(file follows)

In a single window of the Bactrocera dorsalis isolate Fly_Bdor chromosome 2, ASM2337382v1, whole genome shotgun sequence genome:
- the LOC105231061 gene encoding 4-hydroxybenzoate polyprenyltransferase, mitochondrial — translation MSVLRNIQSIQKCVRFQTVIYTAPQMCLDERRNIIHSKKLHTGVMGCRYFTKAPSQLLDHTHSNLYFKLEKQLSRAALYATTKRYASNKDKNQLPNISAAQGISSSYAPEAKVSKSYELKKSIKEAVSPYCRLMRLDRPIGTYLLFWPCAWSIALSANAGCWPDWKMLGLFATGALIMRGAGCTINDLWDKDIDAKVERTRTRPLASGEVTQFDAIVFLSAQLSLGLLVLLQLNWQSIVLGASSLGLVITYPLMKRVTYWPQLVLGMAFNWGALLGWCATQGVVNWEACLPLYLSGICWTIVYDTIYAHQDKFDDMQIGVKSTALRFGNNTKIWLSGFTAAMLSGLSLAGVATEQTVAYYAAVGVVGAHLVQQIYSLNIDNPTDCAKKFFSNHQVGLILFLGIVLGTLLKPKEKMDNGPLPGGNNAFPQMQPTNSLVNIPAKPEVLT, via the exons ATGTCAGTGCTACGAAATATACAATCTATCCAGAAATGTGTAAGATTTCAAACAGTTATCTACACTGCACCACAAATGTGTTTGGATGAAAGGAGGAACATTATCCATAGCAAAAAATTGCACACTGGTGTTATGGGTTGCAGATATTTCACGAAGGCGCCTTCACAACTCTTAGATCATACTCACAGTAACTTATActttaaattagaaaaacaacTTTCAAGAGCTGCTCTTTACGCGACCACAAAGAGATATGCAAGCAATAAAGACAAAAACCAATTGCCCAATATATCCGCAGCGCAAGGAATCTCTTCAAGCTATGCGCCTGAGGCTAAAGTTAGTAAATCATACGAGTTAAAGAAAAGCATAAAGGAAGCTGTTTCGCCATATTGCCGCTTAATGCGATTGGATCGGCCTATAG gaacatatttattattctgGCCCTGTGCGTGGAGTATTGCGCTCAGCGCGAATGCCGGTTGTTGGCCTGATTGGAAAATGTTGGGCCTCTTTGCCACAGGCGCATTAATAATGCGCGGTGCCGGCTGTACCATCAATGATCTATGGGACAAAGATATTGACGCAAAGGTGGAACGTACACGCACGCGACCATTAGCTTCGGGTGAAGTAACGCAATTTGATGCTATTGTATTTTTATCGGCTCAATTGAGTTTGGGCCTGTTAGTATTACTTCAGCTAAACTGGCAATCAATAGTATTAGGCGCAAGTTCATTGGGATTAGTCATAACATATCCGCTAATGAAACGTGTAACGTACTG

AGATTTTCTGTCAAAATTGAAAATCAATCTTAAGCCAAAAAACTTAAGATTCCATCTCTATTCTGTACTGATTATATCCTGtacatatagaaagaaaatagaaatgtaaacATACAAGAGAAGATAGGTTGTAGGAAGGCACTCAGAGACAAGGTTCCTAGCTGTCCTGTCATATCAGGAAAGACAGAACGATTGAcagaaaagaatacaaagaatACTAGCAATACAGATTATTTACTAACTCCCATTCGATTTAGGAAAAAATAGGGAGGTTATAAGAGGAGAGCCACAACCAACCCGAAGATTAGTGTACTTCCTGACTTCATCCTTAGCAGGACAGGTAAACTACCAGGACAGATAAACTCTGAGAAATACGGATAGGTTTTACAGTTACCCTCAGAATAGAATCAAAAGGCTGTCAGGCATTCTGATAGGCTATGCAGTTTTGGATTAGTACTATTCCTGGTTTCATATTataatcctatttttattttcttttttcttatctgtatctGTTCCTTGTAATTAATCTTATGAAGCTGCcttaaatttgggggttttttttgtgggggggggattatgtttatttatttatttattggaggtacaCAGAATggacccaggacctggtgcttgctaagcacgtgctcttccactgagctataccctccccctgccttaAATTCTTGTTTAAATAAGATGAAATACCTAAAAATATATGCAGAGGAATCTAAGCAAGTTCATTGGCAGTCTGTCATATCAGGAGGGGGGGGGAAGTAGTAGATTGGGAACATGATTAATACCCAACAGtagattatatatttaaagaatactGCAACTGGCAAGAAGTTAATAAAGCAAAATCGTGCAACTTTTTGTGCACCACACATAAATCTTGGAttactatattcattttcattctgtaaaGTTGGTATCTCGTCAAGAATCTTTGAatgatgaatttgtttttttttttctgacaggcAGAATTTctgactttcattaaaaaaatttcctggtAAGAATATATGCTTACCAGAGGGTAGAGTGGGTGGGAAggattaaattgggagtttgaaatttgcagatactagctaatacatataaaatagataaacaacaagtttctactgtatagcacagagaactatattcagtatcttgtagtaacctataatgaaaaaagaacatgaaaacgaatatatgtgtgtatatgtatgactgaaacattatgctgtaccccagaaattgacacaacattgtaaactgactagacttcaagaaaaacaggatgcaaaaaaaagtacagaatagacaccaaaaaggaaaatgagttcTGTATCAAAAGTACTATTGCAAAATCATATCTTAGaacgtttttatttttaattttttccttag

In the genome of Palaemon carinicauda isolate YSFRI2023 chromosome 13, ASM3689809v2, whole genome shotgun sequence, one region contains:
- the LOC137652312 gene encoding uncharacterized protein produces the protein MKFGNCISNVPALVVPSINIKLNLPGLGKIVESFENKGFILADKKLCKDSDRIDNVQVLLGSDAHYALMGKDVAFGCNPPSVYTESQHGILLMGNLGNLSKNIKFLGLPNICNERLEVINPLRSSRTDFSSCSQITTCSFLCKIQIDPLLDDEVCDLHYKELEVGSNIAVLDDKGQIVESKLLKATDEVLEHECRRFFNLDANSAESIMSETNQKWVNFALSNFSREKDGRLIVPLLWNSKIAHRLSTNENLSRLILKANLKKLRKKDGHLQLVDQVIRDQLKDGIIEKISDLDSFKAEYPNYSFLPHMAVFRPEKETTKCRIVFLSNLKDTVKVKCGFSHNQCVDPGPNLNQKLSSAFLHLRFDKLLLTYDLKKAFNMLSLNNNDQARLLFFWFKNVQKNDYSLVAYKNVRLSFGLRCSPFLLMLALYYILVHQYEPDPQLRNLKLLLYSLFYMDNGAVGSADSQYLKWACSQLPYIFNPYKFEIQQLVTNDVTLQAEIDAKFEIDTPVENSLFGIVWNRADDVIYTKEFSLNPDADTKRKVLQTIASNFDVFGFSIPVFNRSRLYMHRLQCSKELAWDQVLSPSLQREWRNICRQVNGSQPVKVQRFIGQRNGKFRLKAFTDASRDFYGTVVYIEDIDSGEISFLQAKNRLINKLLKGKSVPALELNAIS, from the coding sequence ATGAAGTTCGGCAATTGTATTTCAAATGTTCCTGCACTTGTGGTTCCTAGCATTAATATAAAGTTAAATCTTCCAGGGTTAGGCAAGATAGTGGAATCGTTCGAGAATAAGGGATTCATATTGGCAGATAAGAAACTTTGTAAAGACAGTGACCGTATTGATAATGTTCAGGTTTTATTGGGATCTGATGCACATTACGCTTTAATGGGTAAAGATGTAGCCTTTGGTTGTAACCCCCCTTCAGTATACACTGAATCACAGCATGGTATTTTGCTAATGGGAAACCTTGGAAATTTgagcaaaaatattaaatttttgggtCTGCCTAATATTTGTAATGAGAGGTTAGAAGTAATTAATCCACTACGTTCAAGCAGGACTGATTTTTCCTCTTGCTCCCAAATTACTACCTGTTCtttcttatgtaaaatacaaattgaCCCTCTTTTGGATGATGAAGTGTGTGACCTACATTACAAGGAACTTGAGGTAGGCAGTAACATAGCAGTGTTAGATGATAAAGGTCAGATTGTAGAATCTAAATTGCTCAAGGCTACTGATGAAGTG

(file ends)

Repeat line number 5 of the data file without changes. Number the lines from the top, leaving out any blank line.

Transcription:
- the LOC137652312 gene encoding uncharacterized protein produces the protein MKFGNCISNVPALVVPSINIKLNLPGLGKIVESFENKGFILADKKLCKDSDRIDNVQVLLGSDAHYALMGKDVAFGCNPPSVYTESQHGILLMGNLGNLSKNIKFLGLPNICNERLEVINPLRSSRTDFSSCSQITTCSFLCKIQIDPLLDDEVCDLHYKELEVGSNIAVLDDKGQIVESKLLKATDEVLEHECRRFFNLDANSAESIMSETNQKWVNFALSNFSREKDGRLIVPLLWNSKIAHRLSTNENLSRLILKANLKKLRKKDGHLQLVDQVIRDQLKDGIIEKISDLDSFKAEYPNYSFLPHMAVFRPEKETTKCRIVFLSNLKDTVKVKCGFSHNQCVDPGPNLNQKLSSAFLHLRFDKLLLTYDLKKAFNMLSLNNNDQARLLFFWFKNVQKNDYSLVAYKNVRLSFGLRCSPFLLMLALYYILVHQYEPDPQLRNLKLLLYSLFYMDNGAVGSADSQYLKWACSQLPYIFNPYKFEIQQLVTNDVTLQAEIDAKFEIDTPVENSLFGIVWNRADDVIYTKEFSLNPDADTKRKVLQTIASNFDVFGFSIPVFNRSRLYMHRLQCSKELAWDQVLSPSLQREWRNICRQVNGSQPVKVQRFIGQRNGKFRLKAFTDASRDFYGTVVYIEDIDSGEISFLQAKNRLINKLLKGKSVPALELNAIS, from the coding sequence ATGAAGTTCGGCAATTGTATTTCAAATGTTCCTGCACTTGTGGTTCCTAGCATTAATATAAAGTTAAATCTTCCAGGGTTAGGCAAGATAGTGGAATCGTTCGAGAATAAGGGATTCATATTGGCAGATAAGAAACTTTGTAAAGACAGTGACCGTATTGATAATGTTCAGGTTTTATTGGGATCTGATGCACATTACGCTTTAATGGGTAAAGATGTAGCCTTTGGTTGTAACCCCCCTTCAGTATACACTGAATCACAGCATGGTATTTTGCTAATGGGAAACCTTGGAAATTTgagcaaaaatattaaatttttgggtCTGCCTAATATTTGTAATGAGAGGTTAGAAGTAATTAATCCACTACGTTCAAGCAGGACTGATTTTTCCTCTTGCTCCCAAATTACTACCTGTTCtttcttatgtaaaatacaaattgaCCCTCTTTTGGATGATGAAGTGTGTGACCTACATTACAAGGAACTTGAGGTAGGCAGTAACATAGCAGTGTTAGATGATAAAGGTCAGATTGTAGAATCTAAATTGCTCAAGGCTACTGATGAAGTG